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Bring the feel of an edtech conference to your district PD

By Timothy Klan
May 26, 2017
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It’s imperative that schools have updated technology. But that technology is only useful if educators understand how to use it to enhance learning. That’s why good professional development is so important.

Good tech PD, however, can be difficult to pull off. If you want to make sure it will truly impact learning and teaching, you must make it engaging, convenient and memorable.

In 2013, my school district, Livonia Public Schools in Michigan, got some exciting news. Our community had just approved a $190 million bond to overhaul our aging buildings, including $30 million for districtwide technology upgrades.

The 3- to 5-year project is still going on. It will ultimately include enhanced wireless capabilities throughout the district, 12,000 Chromebooks for students, updated desktop computers in our classrooms and labs, hundreds of interactive projectors, document cameras and sound enhancement technology in our classrooms.

An overhaul of this scale is exciting, but it also brought a unique challenge – figuring out the best way to quickly train over 1,000 staff how to use the new technologies. We decided to organize a full day of professional development focused on technology. We had never done anything like this before so we were starting with a blank slate. My IT department teamed up with the curriculum department under Chief Academic Officer Sheila Alles to launch this project.

A mini-education conference model

When it comes to creating a new professional development program, it’s important to have the right people on the organizing team. Livonia Public Schools created a Technology Bond Professional Development Committee comprised of staff members across multiple departments and grades. Their sole job was to create a program to effectively train the entire staff all in one day and with limited funds. The committee began meeting in the fall of 2013 and by the end of the year, the Level Up LPS program was born.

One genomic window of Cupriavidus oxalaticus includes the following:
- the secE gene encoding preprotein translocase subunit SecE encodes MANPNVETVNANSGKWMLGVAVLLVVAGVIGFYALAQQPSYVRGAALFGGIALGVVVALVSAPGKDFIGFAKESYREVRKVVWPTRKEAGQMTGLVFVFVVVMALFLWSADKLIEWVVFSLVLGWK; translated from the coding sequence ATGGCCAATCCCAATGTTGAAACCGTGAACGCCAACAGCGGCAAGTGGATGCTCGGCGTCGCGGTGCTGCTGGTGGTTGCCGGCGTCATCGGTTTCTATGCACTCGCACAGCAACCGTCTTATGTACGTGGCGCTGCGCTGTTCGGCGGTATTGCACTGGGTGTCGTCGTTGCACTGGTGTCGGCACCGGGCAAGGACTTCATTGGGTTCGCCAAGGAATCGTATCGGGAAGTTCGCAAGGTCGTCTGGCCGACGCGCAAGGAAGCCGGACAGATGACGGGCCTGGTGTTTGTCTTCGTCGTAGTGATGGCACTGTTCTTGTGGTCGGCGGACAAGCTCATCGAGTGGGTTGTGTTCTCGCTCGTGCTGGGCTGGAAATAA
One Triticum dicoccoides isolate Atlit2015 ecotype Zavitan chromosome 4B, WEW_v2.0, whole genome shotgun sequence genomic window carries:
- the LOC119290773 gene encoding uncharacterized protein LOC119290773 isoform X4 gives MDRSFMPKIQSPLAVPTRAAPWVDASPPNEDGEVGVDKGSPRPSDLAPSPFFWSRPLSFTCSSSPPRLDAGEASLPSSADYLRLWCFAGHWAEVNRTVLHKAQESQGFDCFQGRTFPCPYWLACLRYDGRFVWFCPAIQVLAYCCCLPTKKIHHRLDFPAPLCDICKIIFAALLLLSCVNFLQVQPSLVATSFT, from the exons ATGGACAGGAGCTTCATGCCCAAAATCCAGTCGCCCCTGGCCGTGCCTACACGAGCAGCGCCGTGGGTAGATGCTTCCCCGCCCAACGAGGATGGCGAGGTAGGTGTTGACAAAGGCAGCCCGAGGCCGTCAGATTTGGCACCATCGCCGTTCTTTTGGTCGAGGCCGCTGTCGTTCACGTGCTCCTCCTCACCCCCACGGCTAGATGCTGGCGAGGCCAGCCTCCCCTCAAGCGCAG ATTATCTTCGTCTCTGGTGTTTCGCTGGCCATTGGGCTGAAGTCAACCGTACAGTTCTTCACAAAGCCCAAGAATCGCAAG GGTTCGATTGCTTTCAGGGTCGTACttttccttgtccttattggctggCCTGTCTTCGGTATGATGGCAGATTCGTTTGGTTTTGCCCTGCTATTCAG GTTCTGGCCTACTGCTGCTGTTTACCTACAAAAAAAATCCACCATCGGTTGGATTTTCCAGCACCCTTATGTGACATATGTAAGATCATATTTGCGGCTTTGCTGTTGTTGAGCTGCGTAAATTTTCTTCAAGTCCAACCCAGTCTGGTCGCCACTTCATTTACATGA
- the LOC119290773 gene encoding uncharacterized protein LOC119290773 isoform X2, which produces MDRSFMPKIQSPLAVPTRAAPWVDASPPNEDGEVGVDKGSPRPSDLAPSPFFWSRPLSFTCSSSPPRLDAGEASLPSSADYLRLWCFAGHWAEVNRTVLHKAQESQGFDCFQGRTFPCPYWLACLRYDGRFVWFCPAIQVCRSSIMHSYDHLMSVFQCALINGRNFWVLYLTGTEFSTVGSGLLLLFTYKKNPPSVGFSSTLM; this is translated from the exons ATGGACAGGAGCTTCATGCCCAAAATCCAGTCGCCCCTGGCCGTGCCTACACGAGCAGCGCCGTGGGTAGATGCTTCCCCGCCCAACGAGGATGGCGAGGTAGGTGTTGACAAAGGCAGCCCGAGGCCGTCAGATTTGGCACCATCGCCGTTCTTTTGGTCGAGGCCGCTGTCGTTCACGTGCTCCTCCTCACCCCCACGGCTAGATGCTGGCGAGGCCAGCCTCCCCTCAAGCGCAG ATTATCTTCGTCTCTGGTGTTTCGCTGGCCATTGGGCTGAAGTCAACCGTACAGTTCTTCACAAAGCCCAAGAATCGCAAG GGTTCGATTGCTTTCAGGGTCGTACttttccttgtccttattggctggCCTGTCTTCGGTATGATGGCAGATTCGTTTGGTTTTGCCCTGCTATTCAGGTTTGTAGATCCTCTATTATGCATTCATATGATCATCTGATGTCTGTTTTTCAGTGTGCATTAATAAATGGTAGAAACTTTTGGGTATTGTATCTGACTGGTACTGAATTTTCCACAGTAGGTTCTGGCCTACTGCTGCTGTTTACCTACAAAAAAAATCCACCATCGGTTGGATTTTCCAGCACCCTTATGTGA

To maximize engagement, the committee organized Level Up LPS like a mini-education conference including workshops, a keynote speaker and breakout sessions. We brought in food trucks and student volunteers to help things go smoothly, and we leveraged our own teachers as volunteer presenters for the more than 80 breakout sessions. We also brought in Epson representatives to offer more technical expertise on using the projectors.

Normally professional development programs are building-based or small group-based. Our staff had never experienced local PD that was as involved and engaging and was on the scale of a national or regional conference. Some of our attendees said it was the best PD they’d ever had, and it is now an annual event.

Doing more with less

In public education, keeping costs down is important. Level Up LPS’ biggest expense every year is the keynote speaker. For everything else we use existing resources or find ways to provide services for free. We host the event at one of our larger high schools, so we don’t have to pay for a venue. The student volunteers and food trucks also cost us nothing.

Our breakout sessions are led by our own teachers who volunteer their time. We survey them early in the year to see what they might feel comfortable sharing with peers. Because the district’s tech rollout is staggered, not everyone attending Level Up LPS has the technology yet. So we give some teachers the opportunity to pilot certain types of technology. We ask in return that they present a session on that technology during Level Up.

If you are ready to organize your own edtech districtwide conference, here are some tips to get you started. 

Space. Make sure you have a space that can physically accommodate the staff and the equipment needed for the sessions. Make sure your wireless network can meet the needs of the event.

Presenters. Survey staff early to see how they feel about this as a potential PD opportunity and ask whether they would consider presenting so you know if you will have enough volunteers to make it worthwhile. The number of sessions we could offer was based on how many staff volunteered to present. Some popular sessions were overcrowded because we couldn’t offer as many as needed. So during the second and third year, we let staff team up to present, which encouraged them to volunteer.

Discussion. In our first year, attendees said they didn’t have enough time to discuss what they had learned. So the next year we added open lab spaces where attendees could try out the things they had learned, like creating their teacher websites on our new hosting platform. At the end of the event, we grouped attendees by department and grade-level to discuss the technology and how they could use it in their classrooms.

Feedback. Seek post-event feedback and suggestions. This will improve the event, and the presenters and attendees will appreciate that you are listening to them.

Buy-in. Work with your unions at the onset to make sure contracts allow staff to participate in a day-long training.

Providing high-quality, cost-effective professional development is always a challenge, particularly when a district is in the middle of a massive technology rollout. By consolidating technology PD into a single day, and running it as a mini-conference, districts can get more out of the event, which translates into better results for teachers and students.

ISTE member Tim Klan is the administrator of information and instructional technology for Livonia Public Schools.

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